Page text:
Enzymes are the catalysts behind every single important event that takes place in your body. Like a finger pushing an intricate line of dominos, these tiny molecules set off the chain of events that make life itself possible.
In fact, there’s a theory out there that the length of your life is directly related to your body’s enzyme status. And that the state of your health rests on the shoulders of these vital molecules.
This same theory suggests that simply supplementing with enzymes can lead to a longer, healthier life.
But could perfect health really be that easy?
Well, I’m not sure I’d go quite that far. There are other factors involved in longevity that are equally important (a healthy diet and regular exercise being two of the most obvious).
But I do know that enzymes are incredibly underused in modern medicine. And it’s absolutely true that your health depends on them—in more ways than you might think.
Benefits way beyond your stomach
The most common uses of enzymes revolve around digestion. I frequently recommend enzymes to patients with nausea, diarrhea, ulcers, GERD, or hiatal hernias. But I also use them for patients suffering from conditions that don’t have anything to do with digestion—like serious injuries or joint pain.
And there’s a good reason for that.
Enzymes are responsible for breaking down the food you eat into vitamins and minerals that your body can actually use for nutrition. But enzymes also go way beyond that.
At the most basic level, enzymes are proteins that make life-sustaining chemical reactions happen. They’re what keep the complex clockwork of your cells, organs, bones, muscles, and every other conceivable living tissue running.
Unfortunately, you lose enzymes as you age. Take the enzyme that converts the omega-3 ALA into the active forms of EPA and DHA, for example. In most people, it’s gone by age 40.
It’s a sinister sequence of events. One that essentially paves the way toward disease—and even death. And there are a few factors that make the problem even worse.
How you eat is just as important as what you eat
First of all, your levels of stomach acid start to decline with age. And stomach acid is partially responsible for activating your digestive enzymes.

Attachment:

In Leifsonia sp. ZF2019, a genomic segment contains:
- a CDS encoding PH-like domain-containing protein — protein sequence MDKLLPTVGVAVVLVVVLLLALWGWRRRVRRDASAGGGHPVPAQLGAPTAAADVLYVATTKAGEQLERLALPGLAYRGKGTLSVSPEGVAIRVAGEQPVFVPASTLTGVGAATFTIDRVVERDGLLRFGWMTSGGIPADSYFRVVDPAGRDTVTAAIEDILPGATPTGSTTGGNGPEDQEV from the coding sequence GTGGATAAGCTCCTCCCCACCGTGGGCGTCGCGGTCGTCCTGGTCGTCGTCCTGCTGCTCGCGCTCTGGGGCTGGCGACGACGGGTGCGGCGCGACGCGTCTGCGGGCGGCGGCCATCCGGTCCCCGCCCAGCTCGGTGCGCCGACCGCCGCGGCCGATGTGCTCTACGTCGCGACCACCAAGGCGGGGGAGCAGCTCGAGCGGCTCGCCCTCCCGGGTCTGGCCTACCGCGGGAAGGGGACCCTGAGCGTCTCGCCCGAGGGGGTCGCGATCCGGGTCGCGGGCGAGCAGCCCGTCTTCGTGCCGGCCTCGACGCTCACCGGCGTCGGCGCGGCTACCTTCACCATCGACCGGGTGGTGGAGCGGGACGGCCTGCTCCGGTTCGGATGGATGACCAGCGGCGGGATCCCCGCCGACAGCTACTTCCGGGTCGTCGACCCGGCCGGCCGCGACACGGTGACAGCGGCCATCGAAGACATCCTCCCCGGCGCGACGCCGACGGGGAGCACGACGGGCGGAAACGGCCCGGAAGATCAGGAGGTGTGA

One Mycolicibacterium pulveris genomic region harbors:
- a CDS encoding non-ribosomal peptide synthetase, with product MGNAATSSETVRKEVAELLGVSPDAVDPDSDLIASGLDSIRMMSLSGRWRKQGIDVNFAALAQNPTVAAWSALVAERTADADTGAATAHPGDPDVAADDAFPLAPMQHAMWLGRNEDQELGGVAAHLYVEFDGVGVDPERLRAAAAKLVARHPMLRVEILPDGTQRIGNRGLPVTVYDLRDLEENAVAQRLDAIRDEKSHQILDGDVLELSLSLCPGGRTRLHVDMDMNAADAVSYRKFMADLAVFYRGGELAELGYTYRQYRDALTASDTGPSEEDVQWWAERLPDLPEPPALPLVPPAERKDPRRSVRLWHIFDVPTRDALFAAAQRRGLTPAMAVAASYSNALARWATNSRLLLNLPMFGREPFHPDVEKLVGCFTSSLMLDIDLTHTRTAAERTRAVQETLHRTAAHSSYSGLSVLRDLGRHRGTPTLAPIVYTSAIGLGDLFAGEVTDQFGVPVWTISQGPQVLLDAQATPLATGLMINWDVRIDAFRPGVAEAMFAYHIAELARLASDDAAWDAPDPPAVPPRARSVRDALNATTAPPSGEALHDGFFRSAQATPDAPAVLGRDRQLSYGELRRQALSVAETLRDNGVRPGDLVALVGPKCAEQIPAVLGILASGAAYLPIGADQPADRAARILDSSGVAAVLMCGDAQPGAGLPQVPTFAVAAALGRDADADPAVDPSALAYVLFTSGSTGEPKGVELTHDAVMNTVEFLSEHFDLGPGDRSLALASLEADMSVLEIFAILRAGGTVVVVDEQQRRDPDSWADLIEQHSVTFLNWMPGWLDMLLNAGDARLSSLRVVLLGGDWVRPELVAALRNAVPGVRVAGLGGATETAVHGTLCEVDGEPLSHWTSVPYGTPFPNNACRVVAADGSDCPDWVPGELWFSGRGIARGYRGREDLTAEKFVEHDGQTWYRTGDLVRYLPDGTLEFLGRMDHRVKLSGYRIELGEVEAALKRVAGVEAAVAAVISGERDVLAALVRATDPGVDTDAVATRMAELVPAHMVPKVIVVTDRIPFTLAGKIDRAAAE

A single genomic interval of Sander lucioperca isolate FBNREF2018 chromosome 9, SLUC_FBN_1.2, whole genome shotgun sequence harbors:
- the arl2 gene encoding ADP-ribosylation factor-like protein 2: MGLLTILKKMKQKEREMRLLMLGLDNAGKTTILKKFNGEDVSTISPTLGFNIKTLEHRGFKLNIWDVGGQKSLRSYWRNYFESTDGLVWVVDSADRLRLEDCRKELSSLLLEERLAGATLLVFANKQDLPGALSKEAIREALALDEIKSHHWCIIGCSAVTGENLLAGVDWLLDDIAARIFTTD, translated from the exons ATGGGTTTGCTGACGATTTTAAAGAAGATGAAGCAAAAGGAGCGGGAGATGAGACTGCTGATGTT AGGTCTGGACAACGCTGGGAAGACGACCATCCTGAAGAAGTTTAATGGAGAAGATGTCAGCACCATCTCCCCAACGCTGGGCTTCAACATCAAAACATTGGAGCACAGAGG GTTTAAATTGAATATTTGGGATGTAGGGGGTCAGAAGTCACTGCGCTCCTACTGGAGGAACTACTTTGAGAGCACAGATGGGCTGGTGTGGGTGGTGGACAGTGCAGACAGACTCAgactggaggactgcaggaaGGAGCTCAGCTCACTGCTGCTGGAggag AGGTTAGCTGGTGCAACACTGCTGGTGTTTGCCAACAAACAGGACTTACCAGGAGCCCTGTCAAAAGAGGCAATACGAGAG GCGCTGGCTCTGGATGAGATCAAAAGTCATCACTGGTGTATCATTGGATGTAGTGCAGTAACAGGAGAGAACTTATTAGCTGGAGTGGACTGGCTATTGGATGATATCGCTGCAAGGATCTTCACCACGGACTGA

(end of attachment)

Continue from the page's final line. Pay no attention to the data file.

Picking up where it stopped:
In a perfect world, your food would pick up most of the slack caused by this natural decline. Fresh, raw food is packed with live enzymes that help to maximize nutrient absorption. But “fresh” and “raw” are the key words here.
Obviously, processed foods are about as far from nature—and devoid of life-sustaining enzymes—as it gets.
But when I say “fresh,” I mean food that just came out of the ground or off the tree. The enzymes in fruits and vegetables start to degrade the moment you harvest them. And produce that isn’t local and seasonal often spends weeks in crates on a truck before it actually makes it to the supermarket.
And simply cooking your food strips it of vital enzymes even further. Not that I’m advocating a strictly raw food diet. But incorporating some raw or very lightly steamed or sautéed produce into your diet is always a good thing.
Then there’s the rushed way so many Americans eat. You see, chewing is a vital part of the digestive process. It triggers the release of enzymes that help to break down your food. (That’s why I don’t recommend chewing gum—why waste precious enzymes on non-nutritive junk?)
So eating processed, enzyme-deficient food too quickly is the worst possible scenario for your body. You miss out on the important pre-digestion that occurs with thorough chewing. And the food itself doesn’t contain enough enzymes to aid with digestion once it gets to your stomach.
This leaves your pancreas to generate all the enzymes necessary to eke out even a scrap of nutrition from the meal you just ate.
It’s an enormous amount of pressure to put on one organ. Especially one that plays other critical roles in the body (namely insulin production and blood sugar control). This extra burden may be one reason why so many people in this country have pre-diabetes and diabetes.
So let’s talk about how to tackle this uniquely modern health crisis…
Six enzymes you need with every meal
Your first step should be to get as many live enzymes from your food as you can. As I said above, fresh, local, seasonal produce is your very best source of enzymes. And cook your vegetables just until they’re ever-so-slightly tender.
You can cover the rest of your bases with a comprehensive enzyme supplement.
This is really one recommendation everyone can benefit from. Because even young, healthy people are borrowing from Peter to pay Paul (so to speak) if they’re not eating a near-perfect diet.
If your enzyme reserves are limited, your body uses them for digestion first. Which means you don’t have as many left for the other critical functions enzymes help carry out in your body.
This is why I often recommend enzyme supplements to treat conditions that, on the surface at least, seem to have nothing to do with digestion. Like bacterial and viral infections, and conditions associated with inflammation, including heart disease, multiple sclerosis, and cancer—just to name a few.
So here’s a quick list of some of the key digestive enzymes you should be taking with every meal:
- Papain—From papaya and helps digest proteins
- Amylase—Aids the digestion of starches and carbohydrates
- Lipase—Aids the digestion of fats
- Cellulase—Helps break down fiber
- Lactase—Helps break down milk sugars in dairy products
- Bromelain—From pineapples and helps digest protein